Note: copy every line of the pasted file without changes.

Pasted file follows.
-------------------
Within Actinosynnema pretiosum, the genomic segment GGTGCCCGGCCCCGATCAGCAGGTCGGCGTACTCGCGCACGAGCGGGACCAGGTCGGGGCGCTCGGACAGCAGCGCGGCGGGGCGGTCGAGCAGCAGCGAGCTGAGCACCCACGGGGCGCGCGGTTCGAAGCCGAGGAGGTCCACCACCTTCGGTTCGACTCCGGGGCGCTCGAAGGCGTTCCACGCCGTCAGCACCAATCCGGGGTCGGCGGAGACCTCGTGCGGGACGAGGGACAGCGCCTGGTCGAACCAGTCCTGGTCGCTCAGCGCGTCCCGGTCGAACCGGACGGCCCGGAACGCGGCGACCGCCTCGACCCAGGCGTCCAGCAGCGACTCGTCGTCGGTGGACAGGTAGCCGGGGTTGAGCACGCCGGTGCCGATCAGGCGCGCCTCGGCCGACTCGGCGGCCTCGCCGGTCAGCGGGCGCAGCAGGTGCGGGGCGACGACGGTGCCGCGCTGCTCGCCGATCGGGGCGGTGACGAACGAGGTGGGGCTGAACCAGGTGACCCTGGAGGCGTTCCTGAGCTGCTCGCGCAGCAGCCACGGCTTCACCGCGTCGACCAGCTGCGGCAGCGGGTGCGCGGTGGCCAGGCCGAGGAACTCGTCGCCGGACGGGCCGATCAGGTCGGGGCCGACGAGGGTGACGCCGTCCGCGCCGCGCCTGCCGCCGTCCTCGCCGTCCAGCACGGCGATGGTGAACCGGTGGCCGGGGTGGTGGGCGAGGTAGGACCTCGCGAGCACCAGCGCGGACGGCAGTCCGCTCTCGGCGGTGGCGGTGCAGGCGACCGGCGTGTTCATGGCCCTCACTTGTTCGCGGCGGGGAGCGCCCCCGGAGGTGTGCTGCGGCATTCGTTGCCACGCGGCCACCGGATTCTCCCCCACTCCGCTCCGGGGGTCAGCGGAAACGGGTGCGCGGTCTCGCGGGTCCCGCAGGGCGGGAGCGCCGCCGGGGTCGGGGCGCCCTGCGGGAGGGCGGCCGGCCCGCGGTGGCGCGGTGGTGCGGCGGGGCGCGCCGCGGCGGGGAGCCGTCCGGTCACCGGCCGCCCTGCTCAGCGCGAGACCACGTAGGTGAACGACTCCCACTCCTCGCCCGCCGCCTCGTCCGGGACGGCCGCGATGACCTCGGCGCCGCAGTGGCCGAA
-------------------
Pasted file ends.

Within Actinosynnema pretiosum, the genomic segment GGTGCCCGGCCCCGATCAGCAGGTCGGCGTACTCGCGCACGAGCGGGACCAGGTCGGGGCGCTCGGACAGCAGCGCGGCGGGGCGGTCGAGCAGCAGCGAGCTGAGCACCCACGGGGCGCGCGGTTCGAAGCCGAGGAGGTCCACCACCTTCGGTTCGACTCCGGGGCGCTCGAAGGCGTTCCACGCCGTCAGCACCAATCCGGGGTCGGCGGAGACCTCGTGCGGGACGAGGGACAGCGCCTGGTCGAACCAGTCCTGGTCGCTCAGCGCGTCCCGGTCGAACCGGACGGCCCGGAACGCGGCGACCGCCTCGACCCAGGCGTCCAGCAGCGACTCGTCGTCGGTGGACAGGTAGCCGGGGTTGAGCACGCCGGTGCCGATCAGGCGCGCCTCGGCCGACTCGGCGGCCTCGCCGGTCAGCGGGCGCAGCAGGTGCGGGGCGACGACGGTGCCGCGCTGCTCGCCGATCGGGGCGGTGACGAACGAGGTGGGGCTGAACCAGGTGACCCTGGAGGCGTTCCTGAGCTGCTCGCGCAGCAGCCACGGCTTCACCGCGTCGACCAGCTGCGGCAGCGGGTGCGCGGTGGCCAGGCCGAGGAACTCGTCGCCGGACGGGCCGATCAGGTCGGGGCCGACGAGGGTGACGCCGTCCGCGCCGCGCCTGCCGCCGTCCTCGCCGTCCAGCACGGCGATGGTGAACCGGTGGCCGGGGTGGTGGGCGAGGTAGGACCTCGCGAGCACCAGCGCGGACGGCAGTCCGCTCTCGGCGGTGGCGGTGCAGGCGACCGGCGTGTTCATGGCCCTCACTTGTTCGCGGCGGGGAGCGCCCCCGGAGGTGTGCTGCGGCATTCGTTGCCACGCGGCCACCGGATTCTCCCCCACTCCGCTCCGGGGGTCAGCGGAAACGGGTGCGCGGTCTCGCGGGTCCCGCAGGGCGGGAGCGCCGCCGGGGTCGGGGCGCCCTGCGGGAGGGCGGCCGGCCCGCGGTGGCGCGGTGGTGCGGCGGGGCGCGCCGCGGCGGGGAGCCGTCCGGTCACCGGCCGCCCTGCTCAGCGCGAGACCACGTAGGTGAACGACTCCCACTCCTCGCCCGCCGCCTCGTCCGGGACGGCCGCGATGACCTCGGCGCCGCAGTGGCCGAA